12 Angry Men

1957 | Courtroom Drama | 96 minutes | In English

Info

It’s a simple story. A teenaged boy is accused of killing his father. There are two witnesses whose testimonies convince eleven of the jurors that the kid is guilty. The jurors will not take long to reach a verdict, maybe five minutes. But, whoa! In a murder case, the verdict has to be unanimous, and there is  Juror #8 who wants to deliberate further. Slowly and methodically, Juror #8 introduces evidence and facts that may not necessarily prove the accused to be innocent. We’re never sure of that. But Juror #8 believes  there may be “reasonable doubt.” If that’s the case, the Constitution states that the verdict must be Not Guilty. As the jury deliberates, they argue, shout, and come close to fisticuffs.  The deliberation brings out  their prejudices, hatreds, and their outlook on justice and fairness. The film is not a conventional courtroom thriller but more of a character study of people from different walks of life.

Cast
Martin Balsam (Juror #1) / John Fiedler (Juror #2) / Lee J. Cobb (Juror #3) / E.G. Marshal (Juror #4) / Jack Klugman (Juror #5) / Edward Binns (Juror #6) / Jack Warden (Juror #7) / Henry Fonda (Juror #8) / Joseph Sweeney (Juror #9) / Ed Begley (Juror #10) / George Voskovec (Juror #11) / Robert Webber (Juror #12)
Why Stream This Film?
The film espouses the Constitutional principle of reasonable doubt—that a man is innocent until proven guilty. It’s particularly timely today as DNA evidence is proving that many prisoners were indeed wrongfully convicted. When the jury enters the room to deliberate, it seems like an open-and-shut case. The kid is guilty of murdering his father. But layer by layer, Fonda, as Juror #8, convinces the other jurors that maybe, in this case, there is reasonable doubt. He implores this fellow jurors to consider all the evidence. After all, he says, “We’re talking about somebody’s life here. We can’t decide in five minutes. Supposing we’re wrong?” A very simple but powerful statement! 
  • Rotten Tomatoes Score (Critics Consensus): 100%
  • Metacritic Score: 96
Accolades
  • American Film Institute (AFI) listed Juror #8 (Henry Fonda) as one of the “50 Greatest Movie Heroes of the 20th Century.” The AFI also selected the film as the second-best courtroom drama ever made. To Kill a Mockingbird was #1.
  • Academy Awards: Nominated, Best Picture; Best Director (Sidney Lumet); Best Writing of an Adapted Screenplay (Reginald Rose).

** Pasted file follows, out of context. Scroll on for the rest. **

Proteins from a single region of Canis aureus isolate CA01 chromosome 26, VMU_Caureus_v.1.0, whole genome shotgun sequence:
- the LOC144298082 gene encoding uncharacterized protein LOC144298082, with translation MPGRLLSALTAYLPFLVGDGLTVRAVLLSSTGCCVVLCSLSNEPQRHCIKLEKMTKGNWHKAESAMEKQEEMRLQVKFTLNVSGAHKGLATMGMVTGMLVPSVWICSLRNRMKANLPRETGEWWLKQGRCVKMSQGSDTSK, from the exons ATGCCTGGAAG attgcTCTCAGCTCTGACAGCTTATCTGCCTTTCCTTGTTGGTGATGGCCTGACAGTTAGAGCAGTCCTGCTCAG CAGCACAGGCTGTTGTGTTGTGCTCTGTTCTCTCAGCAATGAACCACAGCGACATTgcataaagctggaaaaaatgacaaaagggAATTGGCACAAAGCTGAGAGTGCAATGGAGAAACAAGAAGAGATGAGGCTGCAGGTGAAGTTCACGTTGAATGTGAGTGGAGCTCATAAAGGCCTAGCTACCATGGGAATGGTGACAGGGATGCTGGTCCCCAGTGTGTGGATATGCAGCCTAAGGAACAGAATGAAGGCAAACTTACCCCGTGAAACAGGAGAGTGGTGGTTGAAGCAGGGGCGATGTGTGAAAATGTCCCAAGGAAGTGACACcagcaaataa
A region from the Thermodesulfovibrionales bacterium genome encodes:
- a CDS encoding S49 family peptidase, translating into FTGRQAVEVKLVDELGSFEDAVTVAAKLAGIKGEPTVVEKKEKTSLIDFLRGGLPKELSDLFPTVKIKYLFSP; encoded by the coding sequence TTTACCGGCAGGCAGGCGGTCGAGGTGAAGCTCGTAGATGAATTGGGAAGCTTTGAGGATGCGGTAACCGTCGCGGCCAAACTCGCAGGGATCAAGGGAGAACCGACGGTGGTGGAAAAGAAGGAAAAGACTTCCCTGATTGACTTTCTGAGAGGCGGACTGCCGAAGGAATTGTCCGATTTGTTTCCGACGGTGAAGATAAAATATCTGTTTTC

• Berlin International Film Festival: Winners of the GOLDEN BEAR Award. 
  • The film was selected for the National Film Registry by the Library of Congress as being “culturally, historically, or aesthetically significant.”

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This is a film where tension comes from personality conflict, dialogue and body language, not action; where the defendant has been glimpsed only in a single brief shot; where logic, emotion and prejudice struggle to control the field. It is a masterpiece of stylized realism—the style coming in the way the photography and editing comment on the bare bones of the content.
Roger Ebert

RogerEbert.com

Too few films take on the art of arguing as a subject; we could certainly use more of them, but until then, director Lumet’s window into strained civic duty will continue to serve mightily.
Joshua Rothkopf

TIME OUT (NY)

Although cameras have been focused on jurors before, it is difficult to recall a more incisively revealing record of the stuff of which such peers can be made than is presented in 12 ANGRY MEN. The film is a penetrating, sensitive and sometimes shocking direction of the hearts and minds of men who obviously are something less than gods.
A.H. Weiler

The New York Times

Aesthetically, 12 ANGRY MEN is a master class in refurbished cinematic space. It takes a confined, almost completely banal real-world location and makes it completely dynamic, using incredible nimble camera movements to establish character motivation and theme.
Glenn Heath, Jr.

SLATE

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